Where and how in the brain musical hallucinations take place is not precisely known (Evers & Ellger, 2004), as different neuroimaging studies have not yielded consistent results (Kumar et al., 2014). However, Vanneste et al. (2013) proposed that musical hallucinations have a similar underlying mechanism to tinnitus, known as thalamocortical dysrhythmia. This model involves the deafferentation idea described above, and is centred round the theory that when there is a lack of stimulation from the environment to the ear, hyperactivity in the brain occurs. In support of this model Vannetse et al. (2013) and Kumar et al. (2014) found that musical hallucinations seemed to share some neural bases with tinnitus, in increased gamma and theta band activity in auditory areas of the brain.
Additionally, Kumar et al. (2014) propose a new model to explain musical halluciantions. The model is based on the idea of “predictive coding” in the brain, which says that higher level areas in the brain send predictions to lower level areas about what is happening in the environment (these messages are observed as gamma activity), while lower areas send corrections back to these higher areas (observed as beta activity). In this way our perception of the environment is formed. However, when there is a lack of input from the ear, due to hearing loss, problems arise in this system and the top down prediction messages give rise to musical hallucinations (Kumar et al., 2014).
Effectiveness of different treatments for musical hallucinations vary, and are usually aimed at treating the underlying cause of the hallucination rather than the hallucination itself. For example, treating the brain disease, tumour or hearing loss. For many people, there is no effective cure, although for some people increasing audio stimuli can help, and some anti-epileptic or anti-depression drugs have been effective (Evers & Ellger, 2004). In some cases, hallucinations also disappear on their own (Coebergh et al., 2015), and not all musical hallucinations are experienced as unpleasant. Composers who are thought to have experienced and derived inspiration from musical hallucinations include Haydn, Ravel, Donizetti, and Smetana (Evers & Ellger, 2004: Sacks, 2008), and Schumann is rumoured to have used his musical hallucinations in the composition of his violin concerto in D minor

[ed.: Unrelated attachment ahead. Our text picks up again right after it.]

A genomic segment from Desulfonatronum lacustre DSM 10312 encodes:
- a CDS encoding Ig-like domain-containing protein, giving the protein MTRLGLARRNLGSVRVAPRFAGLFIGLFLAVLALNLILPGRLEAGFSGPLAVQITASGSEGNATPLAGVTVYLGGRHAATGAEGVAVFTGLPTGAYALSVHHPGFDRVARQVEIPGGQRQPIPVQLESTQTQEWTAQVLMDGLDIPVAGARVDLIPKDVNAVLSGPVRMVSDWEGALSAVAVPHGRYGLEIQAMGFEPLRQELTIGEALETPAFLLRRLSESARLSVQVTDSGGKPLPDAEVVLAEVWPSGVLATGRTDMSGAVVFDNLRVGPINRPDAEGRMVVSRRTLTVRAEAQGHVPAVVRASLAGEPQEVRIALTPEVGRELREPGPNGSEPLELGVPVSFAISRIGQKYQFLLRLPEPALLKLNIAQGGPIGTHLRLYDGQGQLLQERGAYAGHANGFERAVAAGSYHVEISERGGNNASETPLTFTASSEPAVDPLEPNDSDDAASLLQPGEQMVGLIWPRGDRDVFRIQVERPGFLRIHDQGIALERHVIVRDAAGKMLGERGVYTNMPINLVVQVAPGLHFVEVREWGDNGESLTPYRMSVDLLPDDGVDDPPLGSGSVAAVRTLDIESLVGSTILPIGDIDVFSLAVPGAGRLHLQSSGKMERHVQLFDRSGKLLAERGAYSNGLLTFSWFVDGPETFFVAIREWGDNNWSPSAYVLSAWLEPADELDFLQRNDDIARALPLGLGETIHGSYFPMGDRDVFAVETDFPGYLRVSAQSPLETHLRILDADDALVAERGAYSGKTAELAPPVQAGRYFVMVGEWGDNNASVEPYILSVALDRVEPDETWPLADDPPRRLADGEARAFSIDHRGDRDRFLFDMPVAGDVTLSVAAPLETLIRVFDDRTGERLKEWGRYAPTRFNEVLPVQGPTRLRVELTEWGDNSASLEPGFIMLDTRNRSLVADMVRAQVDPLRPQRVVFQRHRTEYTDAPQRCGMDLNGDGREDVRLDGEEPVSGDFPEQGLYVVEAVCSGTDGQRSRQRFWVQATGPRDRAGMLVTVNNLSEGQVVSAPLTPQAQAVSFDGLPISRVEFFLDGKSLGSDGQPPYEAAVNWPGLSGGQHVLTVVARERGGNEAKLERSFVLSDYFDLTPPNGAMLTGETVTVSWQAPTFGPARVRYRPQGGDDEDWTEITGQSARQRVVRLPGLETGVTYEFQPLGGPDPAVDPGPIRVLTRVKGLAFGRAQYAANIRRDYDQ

The discovery that some types of hallucination can occur without the detachment from reality associated with psychosis, has been an important one, and it is still thought that these types of hallucination are underreported due to a fear of being labelled insane (Evers & Ellger, 2004; Yacoub & Ferrucci, 2011). We still have a lot to learn about musical hallucinations, and research in this area is a useful way of learning more about the mysteries of the brain. Furthermore, a closer look at the neural bases of these kinds of ‘organic’ hallucinations, is a reminder that our perception of the world is not totally dependent on physical factors in the environment, but comes partly from the creations or ‘predictions’ of our brains. Seeing and hearing might not be believing, but if a musical hallucination was responsible for Schumann’s violin concerto then the human brain might be even more fascinating than we thought.
Berrios, G. E. (1990). Musical hallucinations. A historical and clinical study. The British Journal of Psychiatry, 156(2), 188-194.
Coebergh, J. A. F., Lauw, R. F., Bots, R., Sommer, I. E. C., & Blom, J. D. (2015). Musical hallucinations: review of treatment effects. Frontiers in Psychology, 6, 814. Retrieved from: http://doi.org/10.3389/fpsyg.2015.00814
Evers, S., & Ellger, T. (2004). The clinical spectrum of musical hallucinations. Journal of the neurological sciences, 227(1), 55-65.
Kumar, S., Sedley, W., Barnes, G. R., Teki, S., Friston, K. J., & Griffiths, T. D. (2014). A brain basis for musical hallucinations. Cortex, 52, 86-97.
Sacks, O. (2008). Musicophilia: Tales of music and the brain. London. Picador
Vanneste, S., Song, J. J., & De Ridder, D. (2013). Tinnitus and musical hallucinosis: the same but more. Neuroimage, 82, 373-383.
Vitorovic, D., & Biller, J. (2013). Musical hallucinations and forgotten tunes–case report and brief literature review. Frontiers in Neurology, 4, 109. Retrieved from: http://journal.frontiersin.org/article/10.3389/fneur.2013.00109/full
Yacoub, R., & Ferrucci, S. (2011). Charles bonnet syndrome. Optometry-Journal of the American Optometric Association, 82(7), 421-427.